IPOs have thinned the ranks at the top of the GeekWire 200, our ranking of privately held Pacific Northwest tech companies, but even more companies are departing via acquisitions.
These deals are part of a larger trend of well-heeled acquirers snapping up Pacific Northwest tech companies.
So far this year, 101 Pacific Northwest tech companies have been acquired, totaling almost $13 billion in value, according to data supplied to GeekWire by PitchBook. We’re just five months into 2018, but those numbers already surpass some recent full year totals, and it seems very possible that this year will be the busiest for Pacific Northwest tech acquisitions in at least a decade.
There’s a very simple factor behind this trend, says Mike Bursiek, a transaction advisory services partner at EY, and that’s more money. Big companies are carrying historic amounts of cash on their balance sheets, and one way to put that to use is through acquisitions.
Microsoft, for example, finished the first quarter sitting on $132 billion in cash, cash equivalents and short-term investments. It has purchased three companies so far this year: Avere Systems, Semantic Machines and Seattle cloud startup PlayFab.
Additionally, there are more venture capital firms, private equity and hedge funds flush with investment dollars, pumping up startup valuations and upping companies’ willingness to sell.
And while there is plenty of glory to be had in an IPO — who wouldn’t want to push the big stock market opening button — there’s also plenty of risk.
“Because of the private capital available and high valuations, going public may be less attractive for many founders and investors, and M&A is becoming a more appealing exit strategy,” Bursiek said.
Looking ahead, Bursiek expects plenty of continued appetite for acquisitions, with companies in artificial intelligence, cloud computing and big data among the top targets.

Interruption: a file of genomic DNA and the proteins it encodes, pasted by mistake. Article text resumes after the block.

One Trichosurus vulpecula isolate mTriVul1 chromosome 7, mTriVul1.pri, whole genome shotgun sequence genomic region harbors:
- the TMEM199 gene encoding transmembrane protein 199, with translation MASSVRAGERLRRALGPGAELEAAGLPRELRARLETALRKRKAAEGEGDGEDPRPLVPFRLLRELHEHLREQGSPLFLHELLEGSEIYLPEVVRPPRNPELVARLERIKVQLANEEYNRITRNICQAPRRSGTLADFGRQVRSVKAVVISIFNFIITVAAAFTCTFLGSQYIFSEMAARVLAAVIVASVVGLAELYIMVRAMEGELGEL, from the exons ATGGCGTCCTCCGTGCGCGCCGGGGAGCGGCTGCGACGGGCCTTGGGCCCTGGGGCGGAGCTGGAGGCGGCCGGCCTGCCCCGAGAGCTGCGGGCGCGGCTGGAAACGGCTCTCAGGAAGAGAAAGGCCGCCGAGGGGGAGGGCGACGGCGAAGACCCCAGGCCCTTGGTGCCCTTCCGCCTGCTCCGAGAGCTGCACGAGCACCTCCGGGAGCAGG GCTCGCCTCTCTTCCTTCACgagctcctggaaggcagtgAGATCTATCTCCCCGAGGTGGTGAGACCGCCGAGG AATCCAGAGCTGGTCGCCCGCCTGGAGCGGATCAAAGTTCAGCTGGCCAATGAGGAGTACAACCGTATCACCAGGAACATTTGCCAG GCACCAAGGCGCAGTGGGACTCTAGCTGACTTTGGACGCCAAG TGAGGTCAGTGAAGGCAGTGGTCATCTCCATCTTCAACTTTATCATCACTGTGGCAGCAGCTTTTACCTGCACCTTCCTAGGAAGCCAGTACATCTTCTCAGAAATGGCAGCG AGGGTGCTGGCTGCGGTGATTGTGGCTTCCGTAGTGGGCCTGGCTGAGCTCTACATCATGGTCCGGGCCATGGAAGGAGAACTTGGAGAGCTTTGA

Click for the full May update to the GeekWire 200 and continue reading for highlights and an explanation of the GeekWire 200 methodology.
After taking the number one spot last month following the departure of DocuSign via IPO, sales tax automation company Avalara retained the top ranking this month, though it too will be gone soon due to an impending IPO. Avalara is followed by Jeff Bezos’ space venture Blue Origin, vacation rental company Vacasa, compensation software maker PayScale and Portland-based DevOps startup Puppet.
RealWear makes an augmented reality hardhat designed for workers in extreme environments like oil and gas, utilities and manufacturing. The company’s $2,000 HMT-1 voice-controlled device provides remote video calling, document navigation, guided workflow, mobile forms and data visualization. RealWear has shipped units to more than 200 customers.
Skilljar has gotten off to a hot start in the first half of the year. The startup raised a $16.4 million round in March, and the company’s CEO Sandi Lin was a finalist for the CEO of the year honor at the 2018 GeekWire Awards. These moves helped Skilljar shoot up 12 spots in the rankings to number 148.